For the action of individual church members there is lots of material available of what individuals can do, examples are CAFOD’s living simply4 campaign, Tearfund’s My global Impact,5 A Rocha’s Climatestewards6 to name just a few. Groups and Congregation giving each other support, can play a big role.
And church organisations as a whole can help by providing resources and material, by campaigning and through direct support for those suffering from Climate Change. I met a pastor from Nigeria at a conference a while ago, and he was surprised that the church could play a role in the local community about Climate Change – as people there very much had the perception that Climate Change is being dealt with by experts. I think it is very important that the church takes side with the people worst affected and supports them in tackling Climate Change impacts- I wonder if we could adapt the approach of Liberation Theology to Climate Change, securing livelihoods with the people affected in their local communities.
I will look at some of the things just mentioned in more detail.
We are basically faced with the task to permeate society to bring about the change that’s needed. I find the idea of being sourdough and mustard seeds a helpful metaphor for this task.
David Ballard, a Climate Change and Action research expert, came up with the following fomula7: Awareness x Association x Agency = Attitude and Behaviour Change Association can mean:
- e.g. encouragement from friends and family
- Being part of a community based programme
Agency is the felt sense of being able to do something meaningful in response to Climate Change. In a way this explains why the guilt trip won’t be very successful.
If one of the “A”s is missing, there will be no resulting attitude and behaviour change.
This highlights the importance of meaningful options for action and support by others. Getting together in groups always helps.
In the UK there are between 2,000-4,000 community based initiatives working on Climate Change (2007 estimate figures from New Economics Foundation)8
- About 8% faith groups
- About 15 % have paid staff, which means we might run into capacity issues, as time and effort of volunteers is limited.
The challenge in many groups is to reach beyond the white middle class people. I would like to mention a really exciting project – the Akashi Project9 – which was started in Cambridge a couple of years ago to reach these underrepresented groups, in particular faith groups and other ethnic groups.
As a congregation, we can look at our climate change impact and improve the congregational carbon footprint in creative ways. A helpful resource for this are eco-congregations10. Another idea is to start an exchange with parter congregations overseas.
Some congregations might already have partner congregation, others might develop such links, e.g. to countries in which congregation members have roots and connections. Wouldn’t it be interesting to start a dialogue about climate change impacts? And about different perceptions of basic needs? We might well be able to learn from each other.
I mentioned the role of church organisations in providing resources and material, such as study and discussion material, e.g. for lent and harvest, and educational material, e.g. theatrical plays for young people.
If you now start asking yourself where to find all these resources, “Operation Noah”, a Christian umbrella campaign exclusively focussed on Climate Change, provides a good resources section11 on their website with videos, study material, liturgical material etc.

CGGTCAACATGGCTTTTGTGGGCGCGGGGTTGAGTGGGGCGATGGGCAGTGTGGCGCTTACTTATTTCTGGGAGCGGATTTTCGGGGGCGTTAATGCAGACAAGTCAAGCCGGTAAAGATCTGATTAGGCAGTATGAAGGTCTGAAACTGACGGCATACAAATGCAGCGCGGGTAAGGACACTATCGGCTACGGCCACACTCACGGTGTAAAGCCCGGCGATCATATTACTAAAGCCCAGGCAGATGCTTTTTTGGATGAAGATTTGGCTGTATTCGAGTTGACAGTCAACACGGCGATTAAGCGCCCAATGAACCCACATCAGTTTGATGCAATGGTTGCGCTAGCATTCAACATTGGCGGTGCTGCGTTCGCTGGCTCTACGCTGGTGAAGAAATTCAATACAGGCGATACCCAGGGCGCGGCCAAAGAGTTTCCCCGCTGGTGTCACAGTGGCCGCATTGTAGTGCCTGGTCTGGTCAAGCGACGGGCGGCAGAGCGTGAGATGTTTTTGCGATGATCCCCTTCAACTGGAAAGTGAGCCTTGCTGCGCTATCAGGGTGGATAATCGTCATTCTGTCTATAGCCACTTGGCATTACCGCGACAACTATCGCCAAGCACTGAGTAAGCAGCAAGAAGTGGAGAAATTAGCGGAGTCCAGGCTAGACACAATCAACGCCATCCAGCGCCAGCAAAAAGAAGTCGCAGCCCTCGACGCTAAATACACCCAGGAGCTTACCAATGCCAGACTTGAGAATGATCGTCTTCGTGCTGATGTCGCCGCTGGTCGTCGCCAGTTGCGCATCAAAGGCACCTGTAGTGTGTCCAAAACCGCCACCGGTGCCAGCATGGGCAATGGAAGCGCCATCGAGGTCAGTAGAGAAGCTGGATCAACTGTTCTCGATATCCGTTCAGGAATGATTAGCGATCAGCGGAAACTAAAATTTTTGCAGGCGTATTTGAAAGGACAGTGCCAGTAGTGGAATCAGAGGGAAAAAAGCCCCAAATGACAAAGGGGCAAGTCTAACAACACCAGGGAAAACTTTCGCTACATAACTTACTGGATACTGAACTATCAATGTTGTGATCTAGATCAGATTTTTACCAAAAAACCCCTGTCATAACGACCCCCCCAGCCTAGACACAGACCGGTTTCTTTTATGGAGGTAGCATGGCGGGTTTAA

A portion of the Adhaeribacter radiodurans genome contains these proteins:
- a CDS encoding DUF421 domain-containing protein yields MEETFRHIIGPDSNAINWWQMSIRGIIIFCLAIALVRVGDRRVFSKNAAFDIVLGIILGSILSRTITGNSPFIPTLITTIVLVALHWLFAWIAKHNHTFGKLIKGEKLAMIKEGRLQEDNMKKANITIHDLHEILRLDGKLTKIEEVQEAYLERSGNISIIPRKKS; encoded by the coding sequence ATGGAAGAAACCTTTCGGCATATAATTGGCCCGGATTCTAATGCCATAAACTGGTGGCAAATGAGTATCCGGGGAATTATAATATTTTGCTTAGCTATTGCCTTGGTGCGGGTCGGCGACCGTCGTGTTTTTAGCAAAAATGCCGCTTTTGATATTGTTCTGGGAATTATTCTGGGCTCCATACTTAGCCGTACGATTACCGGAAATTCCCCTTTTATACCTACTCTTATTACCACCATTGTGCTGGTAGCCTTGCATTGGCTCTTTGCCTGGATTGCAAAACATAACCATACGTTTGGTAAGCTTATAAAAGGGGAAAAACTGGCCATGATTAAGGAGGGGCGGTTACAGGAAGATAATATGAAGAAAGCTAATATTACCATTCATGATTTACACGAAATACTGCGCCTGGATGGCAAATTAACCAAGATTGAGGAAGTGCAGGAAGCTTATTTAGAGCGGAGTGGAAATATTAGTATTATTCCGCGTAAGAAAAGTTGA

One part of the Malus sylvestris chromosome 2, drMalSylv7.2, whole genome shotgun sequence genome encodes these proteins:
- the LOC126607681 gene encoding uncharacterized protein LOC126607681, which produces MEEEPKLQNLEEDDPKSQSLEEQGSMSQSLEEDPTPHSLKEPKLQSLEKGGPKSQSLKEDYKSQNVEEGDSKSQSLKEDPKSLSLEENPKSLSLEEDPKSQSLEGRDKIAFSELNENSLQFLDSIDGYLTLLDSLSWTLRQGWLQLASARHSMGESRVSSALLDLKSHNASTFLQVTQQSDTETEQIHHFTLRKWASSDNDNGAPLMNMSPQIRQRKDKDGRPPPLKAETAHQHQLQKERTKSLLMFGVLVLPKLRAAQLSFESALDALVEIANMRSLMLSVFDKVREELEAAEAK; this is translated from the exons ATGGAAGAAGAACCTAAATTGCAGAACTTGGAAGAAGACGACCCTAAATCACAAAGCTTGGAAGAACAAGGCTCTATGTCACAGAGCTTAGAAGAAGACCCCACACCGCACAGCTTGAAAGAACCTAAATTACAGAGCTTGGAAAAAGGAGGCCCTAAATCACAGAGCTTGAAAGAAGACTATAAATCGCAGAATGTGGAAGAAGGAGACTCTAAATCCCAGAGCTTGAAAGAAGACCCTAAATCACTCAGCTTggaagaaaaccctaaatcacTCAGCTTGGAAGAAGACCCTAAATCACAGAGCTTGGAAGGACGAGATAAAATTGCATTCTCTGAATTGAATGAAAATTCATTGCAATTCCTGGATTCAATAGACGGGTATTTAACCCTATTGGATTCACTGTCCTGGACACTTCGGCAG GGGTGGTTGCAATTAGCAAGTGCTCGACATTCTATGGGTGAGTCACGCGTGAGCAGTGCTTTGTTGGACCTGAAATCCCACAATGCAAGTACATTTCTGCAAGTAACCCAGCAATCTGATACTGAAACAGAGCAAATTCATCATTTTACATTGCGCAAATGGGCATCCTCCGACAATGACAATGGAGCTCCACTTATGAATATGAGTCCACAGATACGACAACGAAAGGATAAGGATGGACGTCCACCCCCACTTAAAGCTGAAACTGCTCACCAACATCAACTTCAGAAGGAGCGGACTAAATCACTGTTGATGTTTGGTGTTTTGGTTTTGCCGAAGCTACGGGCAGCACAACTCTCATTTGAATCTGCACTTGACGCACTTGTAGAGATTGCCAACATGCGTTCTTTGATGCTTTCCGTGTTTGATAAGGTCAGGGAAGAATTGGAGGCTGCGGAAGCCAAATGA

Church related organisations also have a strong role in campaigning. There is a broad range of church related campaigning organisations12. I suggest we need strong public messages in the media through these organisations. Operation Noah is relatively new and I hope to hear them get louder in leading the debate on Climate Change.
Many of these organisations have come together under the umbrella of the Stop Climate Chaos Coalition13, a powerful network of a whole range of organisations campaigning against dangerous climate change. I suggest we join into these campaigns and bring the work of these organisations more to the centre of our church work.
I want to finish with a quote from Jared Diamond, the author of “Collapse”:
“Those of us who are religious can further multiply our power by developing support within our church, synagogue or mosque. It was churches that led the civil rights movement, and some religious leaders have also been outspoken on the environment, but not many so far.”14
The good news is this quote is already about 3 years old, and since then more church leaders have spoken out for the environment and against Climate Change, but they can probably still become more. Speaking out in support of encompassing global concepts such as Contraction and Convergence, challenging materialistic lifestyle choices, exploring ways how we can turn and become an eco-just society, taking side with the worst affected groups in overseas countries and also with the worst affected groups here at home, helping them to secure their livelihoods in the face of climate change in liberation-style theology – adapted to Climate Change…
So that we may have and contribute towards a truly liberating Easter experience in this challenging time, rather than finding a future like Easter Island!
- Diamond Jared (2005): Collapse. How Societies Choose to Fail or Survive, p. 79ff.
- The Global Commons Institute (2008): Carbon Countdown. The Campaign for Contraction and Convergence, p.28
- ibid., p.30f.,
- CAFOD’s livesimply campaign
- Tearfund My Global Impact
- New Economics Foundation (2008): NEF report The response of Civil Society to Climate Change
- Operation Noah”
- For example A Rocha, CAFOD, Christian Aid, Christian Ecology Link, Eco Congregation, All We Can (formerly Methodist Relief and Development Fund), Operation Noah, Speak, Tearfund
- Stop Climate Chaos
- Diamond Jared (2005): Collapse. How Societies Choose to Fail or Survive, p. 558